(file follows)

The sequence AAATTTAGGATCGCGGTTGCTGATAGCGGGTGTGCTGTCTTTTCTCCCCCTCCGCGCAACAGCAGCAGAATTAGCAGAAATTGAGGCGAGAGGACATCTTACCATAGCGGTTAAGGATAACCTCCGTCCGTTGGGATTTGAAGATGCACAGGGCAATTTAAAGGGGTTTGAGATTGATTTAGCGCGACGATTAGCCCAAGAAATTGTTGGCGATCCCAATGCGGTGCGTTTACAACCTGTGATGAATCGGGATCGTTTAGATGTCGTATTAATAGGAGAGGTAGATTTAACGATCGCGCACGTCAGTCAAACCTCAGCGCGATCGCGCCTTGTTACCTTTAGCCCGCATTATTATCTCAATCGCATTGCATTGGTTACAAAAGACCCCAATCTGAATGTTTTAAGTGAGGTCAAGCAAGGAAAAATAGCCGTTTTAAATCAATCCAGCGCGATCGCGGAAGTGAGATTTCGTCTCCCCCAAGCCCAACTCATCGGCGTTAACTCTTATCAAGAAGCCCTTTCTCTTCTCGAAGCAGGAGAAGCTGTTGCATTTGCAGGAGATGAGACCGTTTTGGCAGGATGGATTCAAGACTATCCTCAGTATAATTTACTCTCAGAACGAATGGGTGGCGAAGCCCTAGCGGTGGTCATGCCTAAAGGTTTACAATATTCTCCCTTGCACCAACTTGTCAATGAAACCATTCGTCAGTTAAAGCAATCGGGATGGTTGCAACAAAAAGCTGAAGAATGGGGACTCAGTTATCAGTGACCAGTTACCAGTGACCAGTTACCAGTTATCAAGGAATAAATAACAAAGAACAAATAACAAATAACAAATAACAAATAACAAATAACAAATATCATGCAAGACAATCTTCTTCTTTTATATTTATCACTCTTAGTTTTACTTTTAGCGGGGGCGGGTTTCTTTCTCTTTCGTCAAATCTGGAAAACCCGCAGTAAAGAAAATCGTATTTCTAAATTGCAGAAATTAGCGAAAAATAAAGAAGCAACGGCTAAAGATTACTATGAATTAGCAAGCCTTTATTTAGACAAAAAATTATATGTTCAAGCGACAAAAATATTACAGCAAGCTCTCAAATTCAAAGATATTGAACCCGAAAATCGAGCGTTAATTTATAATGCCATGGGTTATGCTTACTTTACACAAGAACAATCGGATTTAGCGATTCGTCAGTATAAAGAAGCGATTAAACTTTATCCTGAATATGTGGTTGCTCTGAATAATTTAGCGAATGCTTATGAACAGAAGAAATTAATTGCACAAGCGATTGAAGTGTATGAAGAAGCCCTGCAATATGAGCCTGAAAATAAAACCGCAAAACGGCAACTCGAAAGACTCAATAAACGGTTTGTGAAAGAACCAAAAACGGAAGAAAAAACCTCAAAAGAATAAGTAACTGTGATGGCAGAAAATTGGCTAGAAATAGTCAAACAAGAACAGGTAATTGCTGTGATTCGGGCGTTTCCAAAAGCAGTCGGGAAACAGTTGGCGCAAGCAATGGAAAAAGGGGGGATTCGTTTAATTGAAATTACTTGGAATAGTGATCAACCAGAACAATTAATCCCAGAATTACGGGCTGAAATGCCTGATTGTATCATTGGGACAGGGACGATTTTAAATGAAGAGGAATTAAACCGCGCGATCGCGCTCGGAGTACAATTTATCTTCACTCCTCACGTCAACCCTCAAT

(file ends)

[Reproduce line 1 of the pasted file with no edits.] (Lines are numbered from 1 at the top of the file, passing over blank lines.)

The sequence AAATTTAGGATCGCGGTTGCTGATAGCGGGTGTGCTGTCTTTTCTCCCCCTCCGCGCAACAGCAGCAGAATTAGCAGAAATTGAGGCGAGAGGACATCTTACCATAGCGGTTAAGGATAACCTCCGTCCGTTGGGATTTGAAGATGCACAGGGCAATTTAAAGGGGTTTGAGATTGATTTAGCGCGACGATTAGCCCAAGAAATTGTTGGCGATCCCAATGCGGTGCGTTTACAACCTGTGATGAATCGGGATCGTTTAGATGTCGTATTAATAGGAGAGGTAGATTTAACGATCGCGCACGTCAGTCAAACCTCAGCGCGATCGCGCCTTGTTACCTTTAGCCCGCATTATTATCTCAATCGCATTGCATTGGTTACAAAAGACCCCAATCTGAATGTTTTAAGTGAGGTCAAGCAAGGAAAAATAGCCGTTTTAAATCAATCCAGCGCGATCGCGGAAGTGAGATTTCGTCTCCCCCAAGCCCAACTCATCGGCGTTAACTCTTATCAAGAAGCCCTTTCTCTTCTCGAAGCAGGAGAAGCTGTTGCATTTGCAGGAGATGAGACCGTTTTGGCAGGATGGATTCAAGACTATCCTCAGTATAATTTACTCTCAGAACGAATGGGTGGCGAAGCCCTAGCGGTGGTCATGCCTAAAGGTTTACAATATTCTCCCTTGCACCAACTTGTCAATGAAACCATTCGTCAGTTAAAGCAATCGGGATGGTTGCAACAAAAAGCTGAAGAATGGGGACTCAGTTATCAGTGACCAGTTACCAGTGACCAGTTACCAGTTATCAAGGAATAAATAACAAAGAACAAATAACAAATAACAAATAACAAATAACAAATAACAAATATCATGCAAGACAATCTTCTTCTTTTATATTTATCACTCTTAGTTTTACTTTTAGCGGGGGCGGGTTTCTTTCTCTTTCGTCAAATCTGGAAAACCCGCAGTAAAGAAAATCGTATTTCTAAATTGCAGAAATTAGCGAAAAATAAAGAAGCAACGGCTAAAGATTACTATGAATTAGCAAGCCTTTATTTAGACAAAAAATTATATGTTCAAGCGACAAAAATATTACAGCAAGCTCTCAAATTCAAAGATATTGAACCCGAAAATCGAGCGTTAATTTATAATGCCATGGGTTATGCTTACTTTACACAAGAACAATCGGATTTAGCGATTCGTCAGTATAAAGAAGCGATTAAACTTTATCCTGAATATGTGGTTGCTCTGAATAATTTAGCGAATGCTTATGAACAGAAGAAATTAATTGCACAAGCGATTGAAGTGTATGAAGAAGCCCTGCAATATGAGCCTGAAAATAAAACCGCAAAACGGCAACTCGAAAGACTCAATAAACGGTTTGTGAAAGAACCAAAAACGGAAGAAAAAACCTCAAAAGAATAAGTAACTGTGATGGCAGAAAATTGGCTAGAAATAGTCAAACAAGAACAGGTAATTGCTGTGATTCGGGCGTTTCCAAAAGCAGTCGGGAAACAGTTGGCGCAAGCAATGGAAAAAGGGGGGATTCGTTTAATTGAAATTACTTGGAATAGTGATCAACCAGAACAATTAATCCCAGAATTACGGGCTGAAATGCCTGATTGTATCATTGGGACAGGGACGATTTTAAATGAAGAGGAATTAAACCGCGCGATCGCGCTCGGAGTACAATTTATCTTCACTCCTCACGTCAACCCTCAAT